if (segment_lit[cathode][anode]) {
            digitalWrite(display_pins[anode], HIGH);
            pinMode(display_pins[anode], OUTPUT);

    // Let that shine for a while.

    // Turn off everything.
    for (int pin = 0; pin < 7; pin++) {
        pinMode(display_pins[pin], INPUT);

    // Move to the next cathode.
    if (++cathode >= 7) cathode = 0;

I used delay() here for simplicity. In production code you would handdle the timings with millis() in a non-blocking fashion, in the spirit of the “Blink without delay” tutorial.

  • Thanks, it works. I just modify the delay(10) to delay(1), and add the set_segment() into setup() – Allen Chak Dec 11 '20 at 17:02
  1. I don't know. If I had to talk about it, I would say a LED segment display with a matrix layout with a complementary drive.

  2. If a pin is used as a cathode, a LOW signal must be applied. If it is used as an anode, a HIGH signal must be applied.

You could define constants for each segments anode and cathode that define a pin number. e.g :

#define CAT_1A = 2    
#define AN_1A  = 1

and so on. Then if you whant to show segment 1A set CAT_1A to LOW and AN_1A to HIGH.

Of course the whole process is more complicated. You have to define which segments must be light up to show a specific digit. You must show all four digits one by one in a fast loop and so on. But that's the same as you would do for an ordinary LED segment bar. The difference is that you have to configure pin pairs and not single pins.

  1. Use your Multimeter to measure the Forward voltage of the segments. If they are red, it should be around 1.8 to 2.4 Volts. Substract this Voltage from 5 Volts. Then devide by 0.02 (20 mA) and you get the Resistor in Ohms. A standard LED is bright enough with about 20 mA.


(5V - 1.8V) / 0.02A) = 160 Ohm

Use a resistor of say 100 Ohms at each pin. It is common available and as the current flows always through 2 pins, you have 200 Ohms together.

It is also possible that the LED bar has internal resistors. Try to meassure the resistance beetween to pins.

Edit When I said, "each digit must be shown in a fast loop", I forgot to clearify that, for each digit, the segments must be switched sequentially.

You can do it even more complicated and show all Segments with a common cathode or a common annode at once. Then you need fewer cycles, but as you use resistors for all pins (see point 3.) this could dim the LEDs remarkably. Also, becaus technically, the forward voltage of different LED may differ, so the some could be brighter the others.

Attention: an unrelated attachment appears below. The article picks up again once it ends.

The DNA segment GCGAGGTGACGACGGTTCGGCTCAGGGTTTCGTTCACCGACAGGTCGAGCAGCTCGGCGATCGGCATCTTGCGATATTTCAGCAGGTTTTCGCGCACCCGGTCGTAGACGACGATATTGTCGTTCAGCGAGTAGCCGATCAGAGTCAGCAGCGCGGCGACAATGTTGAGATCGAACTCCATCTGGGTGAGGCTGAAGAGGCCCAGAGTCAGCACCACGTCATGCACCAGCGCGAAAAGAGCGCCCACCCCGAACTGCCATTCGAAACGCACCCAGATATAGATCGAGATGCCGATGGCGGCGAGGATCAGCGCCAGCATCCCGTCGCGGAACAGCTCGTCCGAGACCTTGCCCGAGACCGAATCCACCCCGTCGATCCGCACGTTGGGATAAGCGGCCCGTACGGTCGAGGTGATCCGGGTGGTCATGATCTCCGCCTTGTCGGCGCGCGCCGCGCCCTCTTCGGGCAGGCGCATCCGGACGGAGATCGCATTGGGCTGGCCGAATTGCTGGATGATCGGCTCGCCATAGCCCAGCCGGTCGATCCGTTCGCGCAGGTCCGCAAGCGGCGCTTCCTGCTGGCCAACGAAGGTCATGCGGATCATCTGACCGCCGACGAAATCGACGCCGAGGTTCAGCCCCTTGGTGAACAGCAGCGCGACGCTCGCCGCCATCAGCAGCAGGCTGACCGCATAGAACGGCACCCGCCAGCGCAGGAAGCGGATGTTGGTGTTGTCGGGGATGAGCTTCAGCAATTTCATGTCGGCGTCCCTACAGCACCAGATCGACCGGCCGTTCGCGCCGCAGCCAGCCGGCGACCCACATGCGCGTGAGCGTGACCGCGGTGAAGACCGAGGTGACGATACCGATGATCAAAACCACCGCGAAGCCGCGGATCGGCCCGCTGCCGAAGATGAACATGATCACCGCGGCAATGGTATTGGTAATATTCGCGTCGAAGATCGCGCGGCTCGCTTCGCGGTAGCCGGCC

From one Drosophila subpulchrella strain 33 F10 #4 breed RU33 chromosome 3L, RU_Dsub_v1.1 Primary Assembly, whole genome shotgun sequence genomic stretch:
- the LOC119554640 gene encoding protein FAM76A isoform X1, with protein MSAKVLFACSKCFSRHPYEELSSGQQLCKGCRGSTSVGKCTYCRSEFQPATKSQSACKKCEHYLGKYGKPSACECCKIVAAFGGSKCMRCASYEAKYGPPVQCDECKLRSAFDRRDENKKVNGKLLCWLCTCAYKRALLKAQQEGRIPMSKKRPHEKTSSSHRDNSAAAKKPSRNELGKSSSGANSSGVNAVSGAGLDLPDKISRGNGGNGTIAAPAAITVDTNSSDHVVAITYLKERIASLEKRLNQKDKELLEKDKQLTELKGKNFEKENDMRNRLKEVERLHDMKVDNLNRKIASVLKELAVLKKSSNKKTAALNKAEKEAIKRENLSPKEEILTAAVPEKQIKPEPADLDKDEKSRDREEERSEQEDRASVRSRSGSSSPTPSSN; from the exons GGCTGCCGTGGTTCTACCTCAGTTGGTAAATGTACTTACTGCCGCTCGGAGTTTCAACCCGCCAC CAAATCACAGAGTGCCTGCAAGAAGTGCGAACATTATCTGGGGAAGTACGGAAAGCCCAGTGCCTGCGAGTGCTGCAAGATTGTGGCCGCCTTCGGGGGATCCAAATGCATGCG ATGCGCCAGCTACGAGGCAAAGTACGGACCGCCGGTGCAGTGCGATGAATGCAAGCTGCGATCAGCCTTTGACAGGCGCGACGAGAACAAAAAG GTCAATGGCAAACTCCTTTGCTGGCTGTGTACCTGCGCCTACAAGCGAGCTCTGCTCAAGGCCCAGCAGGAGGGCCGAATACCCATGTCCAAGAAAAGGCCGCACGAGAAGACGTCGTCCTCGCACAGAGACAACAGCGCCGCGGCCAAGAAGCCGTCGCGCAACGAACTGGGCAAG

There is also another thing, I did not think of, when I wrote the answer. If you power a segment, say from pin A (+5V) to pin B (GND), you have a resistor (100 Ohms), an LED (minus 1.8 Volts) and a second resitor (100 Ohms) in series. So in an ideal situation the voltage on pin B (also on the second resitor) would by around 1.6 Volts. Pin B is the cathode of the LED segment, but can also be the anode of another segment (S2). If the cathode of S2 is connected to GND there is a very small chance, that the segment lights up. If you don't see (ghost) lights, all is fine. But if some segments light up (but much darker than the right ones) you have to find a better solution.

  • Re “You must schow all four digits one by one in a fast loop”: That won't work. At any given time, you can only light segments that all share either the same anode or the same cathode. So, instead of looping over the digits, you will have to loop over the anodes (or over the cathodes). – Edgar Bonet Dec 7 '20 at 15:44
  • @EdgarBonet Showing Digit one by one is meant in addition to show each segment one by one. It seams that I did not express myself clearly. I'll edit the answer. – Peter Paul Kiefer Dec 7 '20 at 16:45
  • Re “show all Segments with a common cathode [...] could dim the LEDs remarkably”: no more than showing the segments one by one. If you want a brighter display, you have to drive the cathodes with transistors. Re “If the cathode of S2 is connected to GND there is a very small chance, that the segment lights up”: that's why that cathode should not be pulled LOW (connected to GND): it should be left floating (INPUT mode, a.k.a. “high impedance”). – Edgar Bonet Dec 7 '20 at 17:23
  • @EdgarBonnet As multiple LEDs with a common cathode or a common anode have a single source or drain with a resistor. The current through all LEDs together is the same as the current through that single resistor. So each LED sees only a part of the current. Say you have 5 LEDs with a common cathode then the current through the common resistor is 5V / (100Ohm+20Ohm) ~~ 41mA. The current through each LED is 1/5 of this ~ 8,3 mA. I think you would see the difference. Using high impedance state for unused pins is one of the better solutions I mentioned. – Peter Paul Kiefer Dec 7 '20 at 18:07
  • You are right, of course, the display will be dim. But that's not my point. My point is that it will also be dim if you handle the segments one by one. Think duty cycle, and average the brightness over a full scan cycle. – Edgar Bonet Dec 7 '20 at 19:30